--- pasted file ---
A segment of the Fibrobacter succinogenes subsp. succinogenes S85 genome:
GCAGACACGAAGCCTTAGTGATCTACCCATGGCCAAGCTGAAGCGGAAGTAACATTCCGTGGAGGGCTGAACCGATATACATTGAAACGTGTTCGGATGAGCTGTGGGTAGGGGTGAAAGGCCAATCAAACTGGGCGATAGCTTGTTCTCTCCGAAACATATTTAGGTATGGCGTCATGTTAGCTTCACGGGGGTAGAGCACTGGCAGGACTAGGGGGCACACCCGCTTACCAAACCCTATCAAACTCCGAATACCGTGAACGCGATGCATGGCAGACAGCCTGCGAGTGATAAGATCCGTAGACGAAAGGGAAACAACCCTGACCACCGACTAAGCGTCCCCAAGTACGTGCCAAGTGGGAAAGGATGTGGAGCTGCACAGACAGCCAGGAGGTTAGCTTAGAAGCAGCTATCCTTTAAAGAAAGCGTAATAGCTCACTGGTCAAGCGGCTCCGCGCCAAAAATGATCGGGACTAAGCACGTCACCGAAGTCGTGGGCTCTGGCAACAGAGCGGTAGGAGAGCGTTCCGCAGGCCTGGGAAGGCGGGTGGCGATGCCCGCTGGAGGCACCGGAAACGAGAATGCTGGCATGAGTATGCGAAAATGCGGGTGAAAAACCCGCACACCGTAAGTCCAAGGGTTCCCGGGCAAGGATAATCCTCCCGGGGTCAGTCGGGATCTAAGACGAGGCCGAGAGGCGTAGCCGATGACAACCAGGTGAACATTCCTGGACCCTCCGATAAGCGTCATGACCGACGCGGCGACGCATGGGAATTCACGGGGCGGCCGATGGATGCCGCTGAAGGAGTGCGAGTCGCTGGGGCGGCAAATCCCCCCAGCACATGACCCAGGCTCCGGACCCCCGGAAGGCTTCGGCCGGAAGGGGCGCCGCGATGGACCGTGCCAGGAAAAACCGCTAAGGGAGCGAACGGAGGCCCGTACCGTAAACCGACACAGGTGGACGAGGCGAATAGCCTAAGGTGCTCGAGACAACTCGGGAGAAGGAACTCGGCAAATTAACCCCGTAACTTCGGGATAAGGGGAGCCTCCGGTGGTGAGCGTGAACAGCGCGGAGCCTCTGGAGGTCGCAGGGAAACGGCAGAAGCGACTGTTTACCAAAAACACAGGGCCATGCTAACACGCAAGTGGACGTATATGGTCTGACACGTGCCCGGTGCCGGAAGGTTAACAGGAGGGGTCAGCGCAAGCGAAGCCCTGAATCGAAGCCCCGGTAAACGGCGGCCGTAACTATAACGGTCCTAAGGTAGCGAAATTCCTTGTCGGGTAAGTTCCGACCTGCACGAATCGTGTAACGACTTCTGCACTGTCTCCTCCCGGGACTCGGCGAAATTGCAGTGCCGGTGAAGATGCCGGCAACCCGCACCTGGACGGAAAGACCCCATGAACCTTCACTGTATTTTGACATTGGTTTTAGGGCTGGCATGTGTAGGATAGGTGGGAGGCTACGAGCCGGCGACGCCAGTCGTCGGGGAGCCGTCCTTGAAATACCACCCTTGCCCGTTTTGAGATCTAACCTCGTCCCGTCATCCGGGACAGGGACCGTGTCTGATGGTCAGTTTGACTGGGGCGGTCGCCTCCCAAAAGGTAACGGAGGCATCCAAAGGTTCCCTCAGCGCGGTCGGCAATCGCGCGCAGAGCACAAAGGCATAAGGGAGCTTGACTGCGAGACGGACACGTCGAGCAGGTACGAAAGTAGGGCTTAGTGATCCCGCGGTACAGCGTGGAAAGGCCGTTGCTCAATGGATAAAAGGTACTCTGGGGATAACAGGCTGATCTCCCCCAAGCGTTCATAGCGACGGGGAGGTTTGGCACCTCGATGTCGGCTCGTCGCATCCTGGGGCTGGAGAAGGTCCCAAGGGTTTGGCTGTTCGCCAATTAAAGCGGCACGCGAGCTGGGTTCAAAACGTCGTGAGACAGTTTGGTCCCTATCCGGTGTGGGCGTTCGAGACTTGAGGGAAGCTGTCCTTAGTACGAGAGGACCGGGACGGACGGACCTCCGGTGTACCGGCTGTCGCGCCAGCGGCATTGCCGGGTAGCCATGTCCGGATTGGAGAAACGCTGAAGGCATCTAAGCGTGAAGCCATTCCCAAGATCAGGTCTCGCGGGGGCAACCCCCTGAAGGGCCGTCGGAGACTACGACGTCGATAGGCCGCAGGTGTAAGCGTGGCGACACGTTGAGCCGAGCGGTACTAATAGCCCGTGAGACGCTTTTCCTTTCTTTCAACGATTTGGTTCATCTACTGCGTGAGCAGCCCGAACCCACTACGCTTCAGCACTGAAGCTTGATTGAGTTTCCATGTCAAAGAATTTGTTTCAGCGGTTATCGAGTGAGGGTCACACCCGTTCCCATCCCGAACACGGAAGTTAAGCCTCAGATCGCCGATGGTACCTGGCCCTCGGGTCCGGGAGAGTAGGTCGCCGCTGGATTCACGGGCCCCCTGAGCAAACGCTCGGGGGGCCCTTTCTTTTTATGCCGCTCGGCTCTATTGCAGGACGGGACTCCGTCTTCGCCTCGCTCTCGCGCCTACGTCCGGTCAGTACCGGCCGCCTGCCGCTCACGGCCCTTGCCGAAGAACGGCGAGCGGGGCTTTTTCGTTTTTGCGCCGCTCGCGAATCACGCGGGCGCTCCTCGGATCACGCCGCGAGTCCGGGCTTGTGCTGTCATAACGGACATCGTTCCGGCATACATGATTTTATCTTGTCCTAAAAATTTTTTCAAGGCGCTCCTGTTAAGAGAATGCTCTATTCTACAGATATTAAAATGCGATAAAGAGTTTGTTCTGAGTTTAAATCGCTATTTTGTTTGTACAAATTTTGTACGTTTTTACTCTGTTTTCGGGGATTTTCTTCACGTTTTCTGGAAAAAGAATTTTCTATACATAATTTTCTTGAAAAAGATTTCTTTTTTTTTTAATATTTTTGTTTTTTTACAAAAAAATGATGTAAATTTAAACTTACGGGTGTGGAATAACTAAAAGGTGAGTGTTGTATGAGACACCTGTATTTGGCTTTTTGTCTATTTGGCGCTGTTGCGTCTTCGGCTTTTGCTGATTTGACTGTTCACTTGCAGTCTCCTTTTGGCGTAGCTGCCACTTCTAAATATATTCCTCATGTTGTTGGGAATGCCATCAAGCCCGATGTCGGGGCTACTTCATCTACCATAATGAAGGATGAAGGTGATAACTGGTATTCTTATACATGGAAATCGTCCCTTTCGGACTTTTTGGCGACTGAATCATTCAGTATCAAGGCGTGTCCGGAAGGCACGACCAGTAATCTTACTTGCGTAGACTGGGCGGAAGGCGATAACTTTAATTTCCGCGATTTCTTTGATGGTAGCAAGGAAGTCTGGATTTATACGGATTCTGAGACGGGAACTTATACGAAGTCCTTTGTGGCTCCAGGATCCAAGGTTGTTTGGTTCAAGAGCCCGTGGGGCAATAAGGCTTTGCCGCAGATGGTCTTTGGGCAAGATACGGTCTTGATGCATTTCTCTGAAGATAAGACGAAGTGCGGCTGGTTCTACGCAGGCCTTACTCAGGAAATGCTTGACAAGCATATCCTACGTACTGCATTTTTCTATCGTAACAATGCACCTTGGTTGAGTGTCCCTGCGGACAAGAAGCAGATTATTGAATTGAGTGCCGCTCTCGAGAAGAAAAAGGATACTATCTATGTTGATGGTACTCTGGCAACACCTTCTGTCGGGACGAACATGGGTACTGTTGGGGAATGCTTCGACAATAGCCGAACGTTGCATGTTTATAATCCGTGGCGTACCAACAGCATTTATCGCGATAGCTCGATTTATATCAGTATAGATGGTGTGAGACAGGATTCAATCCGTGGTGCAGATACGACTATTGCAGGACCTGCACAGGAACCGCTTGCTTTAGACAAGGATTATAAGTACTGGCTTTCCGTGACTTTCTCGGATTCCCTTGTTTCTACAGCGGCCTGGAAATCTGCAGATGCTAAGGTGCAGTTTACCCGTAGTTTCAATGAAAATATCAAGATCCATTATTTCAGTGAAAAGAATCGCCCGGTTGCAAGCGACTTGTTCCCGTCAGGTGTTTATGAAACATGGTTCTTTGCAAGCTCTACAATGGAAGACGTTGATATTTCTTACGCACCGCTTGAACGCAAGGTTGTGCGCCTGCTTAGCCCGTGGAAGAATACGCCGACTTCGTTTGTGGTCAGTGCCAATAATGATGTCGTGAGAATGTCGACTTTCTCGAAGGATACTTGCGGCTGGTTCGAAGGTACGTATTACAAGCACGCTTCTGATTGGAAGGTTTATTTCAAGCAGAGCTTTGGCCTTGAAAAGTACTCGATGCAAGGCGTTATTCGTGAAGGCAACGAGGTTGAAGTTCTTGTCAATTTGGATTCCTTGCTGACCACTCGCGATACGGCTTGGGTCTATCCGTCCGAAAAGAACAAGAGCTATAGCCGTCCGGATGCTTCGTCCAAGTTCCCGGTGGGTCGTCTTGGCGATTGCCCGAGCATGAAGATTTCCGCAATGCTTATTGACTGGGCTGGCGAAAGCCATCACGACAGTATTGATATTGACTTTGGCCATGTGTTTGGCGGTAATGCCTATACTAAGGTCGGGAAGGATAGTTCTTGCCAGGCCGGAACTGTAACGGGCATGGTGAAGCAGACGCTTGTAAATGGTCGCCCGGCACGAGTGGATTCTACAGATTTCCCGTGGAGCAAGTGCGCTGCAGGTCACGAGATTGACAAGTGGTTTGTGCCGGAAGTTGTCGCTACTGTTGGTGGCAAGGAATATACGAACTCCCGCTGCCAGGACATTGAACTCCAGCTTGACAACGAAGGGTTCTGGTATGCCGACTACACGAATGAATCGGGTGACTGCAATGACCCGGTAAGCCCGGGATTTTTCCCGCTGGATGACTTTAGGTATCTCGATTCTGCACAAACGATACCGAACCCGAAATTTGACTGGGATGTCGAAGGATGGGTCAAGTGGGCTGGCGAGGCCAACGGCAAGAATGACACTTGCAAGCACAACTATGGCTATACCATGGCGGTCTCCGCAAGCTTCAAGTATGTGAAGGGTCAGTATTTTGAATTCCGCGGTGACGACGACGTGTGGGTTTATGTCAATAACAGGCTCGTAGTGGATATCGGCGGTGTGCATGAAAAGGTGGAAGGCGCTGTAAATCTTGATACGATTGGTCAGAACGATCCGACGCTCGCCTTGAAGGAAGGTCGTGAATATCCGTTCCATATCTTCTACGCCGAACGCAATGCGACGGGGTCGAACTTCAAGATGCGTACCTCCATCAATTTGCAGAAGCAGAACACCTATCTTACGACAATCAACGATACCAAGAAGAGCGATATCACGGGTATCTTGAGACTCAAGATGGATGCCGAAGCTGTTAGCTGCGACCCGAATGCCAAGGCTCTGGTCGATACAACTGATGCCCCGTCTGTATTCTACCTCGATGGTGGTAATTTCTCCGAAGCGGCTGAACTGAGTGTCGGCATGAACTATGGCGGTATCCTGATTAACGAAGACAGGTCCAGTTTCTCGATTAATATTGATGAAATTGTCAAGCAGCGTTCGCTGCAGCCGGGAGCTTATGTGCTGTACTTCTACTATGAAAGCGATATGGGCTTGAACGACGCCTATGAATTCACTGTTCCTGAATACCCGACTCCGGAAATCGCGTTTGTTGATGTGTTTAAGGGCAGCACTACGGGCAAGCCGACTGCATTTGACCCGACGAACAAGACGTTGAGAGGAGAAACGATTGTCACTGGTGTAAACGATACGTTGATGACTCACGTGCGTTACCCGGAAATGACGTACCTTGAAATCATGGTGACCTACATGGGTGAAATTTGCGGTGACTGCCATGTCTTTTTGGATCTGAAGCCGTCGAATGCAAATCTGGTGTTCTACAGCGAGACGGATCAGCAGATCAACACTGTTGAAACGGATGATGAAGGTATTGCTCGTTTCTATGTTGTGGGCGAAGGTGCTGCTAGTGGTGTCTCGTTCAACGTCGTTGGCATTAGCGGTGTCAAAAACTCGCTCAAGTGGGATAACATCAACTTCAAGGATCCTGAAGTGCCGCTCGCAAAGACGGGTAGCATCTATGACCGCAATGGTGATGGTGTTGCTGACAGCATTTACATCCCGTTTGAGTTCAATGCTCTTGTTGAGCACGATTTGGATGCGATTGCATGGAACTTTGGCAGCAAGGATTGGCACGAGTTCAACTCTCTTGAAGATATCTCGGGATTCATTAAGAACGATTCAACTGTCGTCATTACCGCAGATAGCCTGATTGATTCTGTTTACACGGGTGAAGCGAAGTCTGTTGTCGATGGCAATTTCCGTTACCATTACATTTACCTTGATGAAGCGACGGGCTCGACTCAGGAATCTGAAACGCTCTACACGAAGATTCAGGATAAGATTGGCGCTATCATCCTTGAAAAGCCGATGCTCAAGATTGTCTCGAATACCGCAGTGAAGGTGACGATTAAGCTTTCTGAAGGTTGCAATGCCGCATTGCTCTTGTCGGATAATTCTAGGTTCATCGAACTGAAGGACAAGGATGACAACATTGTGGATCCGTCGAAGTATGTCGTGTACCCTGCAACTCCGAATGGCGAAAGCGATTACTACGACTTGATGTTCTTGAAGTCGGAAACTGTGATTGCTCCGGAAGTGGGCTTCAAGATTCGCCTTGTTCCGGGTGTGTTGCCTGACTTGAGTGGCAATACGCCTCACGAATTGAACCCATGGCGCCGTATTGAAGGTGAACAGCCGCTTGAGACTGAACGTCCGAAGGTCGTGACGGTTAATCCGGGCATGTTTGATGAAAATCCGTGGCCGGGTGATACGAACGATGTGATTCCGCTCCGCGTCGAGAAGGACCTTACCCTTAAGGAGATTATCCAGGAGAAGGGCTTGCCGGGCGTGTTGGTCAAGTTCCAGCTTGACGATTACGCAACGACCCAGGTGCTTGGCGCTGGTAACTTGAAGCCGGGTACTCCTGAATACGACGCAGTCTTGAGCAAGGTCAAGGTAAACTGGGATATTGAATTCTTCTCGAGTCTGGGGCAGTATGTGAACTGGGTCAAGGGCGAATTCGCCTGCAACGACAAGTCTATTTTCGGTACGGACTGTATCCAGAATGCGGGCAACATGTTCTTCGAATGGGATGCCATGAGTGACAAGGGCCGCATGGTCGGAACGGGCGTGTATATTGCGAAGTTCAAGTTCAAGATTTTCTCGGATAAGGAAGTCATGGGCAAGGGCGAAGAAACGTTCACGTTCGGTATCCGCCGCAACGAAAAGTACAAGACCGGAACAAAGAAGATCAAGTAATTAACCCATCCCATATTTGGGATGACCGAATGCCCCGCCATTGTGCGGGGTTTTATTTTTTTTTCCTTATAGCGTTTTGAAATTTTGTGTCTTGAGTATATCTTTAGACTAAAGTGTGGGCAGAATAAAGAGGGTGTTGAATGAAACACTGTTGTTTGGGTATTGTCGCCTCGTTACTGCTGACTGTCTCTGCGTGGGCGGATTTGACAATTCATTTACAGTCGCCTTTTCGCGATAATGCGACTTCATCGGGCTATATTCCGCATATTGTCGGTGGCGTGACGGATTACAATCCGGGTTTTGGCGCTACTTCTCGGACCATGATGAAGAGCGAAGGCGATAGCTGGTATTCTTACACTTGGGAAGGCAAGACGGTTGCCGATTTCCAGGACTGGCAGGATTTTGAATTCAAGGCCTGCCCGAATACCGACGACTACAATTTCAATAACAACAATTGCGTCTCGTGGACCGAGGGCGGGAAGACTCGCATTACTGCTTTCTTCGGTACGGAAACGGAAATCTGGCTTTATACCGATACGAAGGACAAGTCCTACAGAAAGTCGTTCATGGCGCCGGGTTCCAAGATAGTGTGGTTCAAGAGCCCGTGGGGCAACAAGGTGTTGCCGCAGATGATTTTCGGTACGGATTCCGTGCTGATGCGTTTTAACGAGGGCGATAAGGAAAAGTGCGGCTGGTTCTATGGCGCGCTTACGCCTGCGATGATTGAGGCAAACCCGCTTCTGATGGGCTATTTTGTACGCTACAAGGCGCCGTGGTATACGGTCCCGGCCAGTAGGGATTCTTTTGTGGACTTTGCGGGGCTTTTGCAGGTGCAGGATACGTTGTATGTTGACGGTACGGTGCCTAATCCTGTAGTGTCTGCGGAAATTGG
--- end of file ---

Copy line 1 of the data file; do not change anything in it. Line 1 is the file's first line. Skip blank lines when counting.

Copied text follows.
A segment of the Fibrobacter succinogenes subsp. succinogenes S85 genome: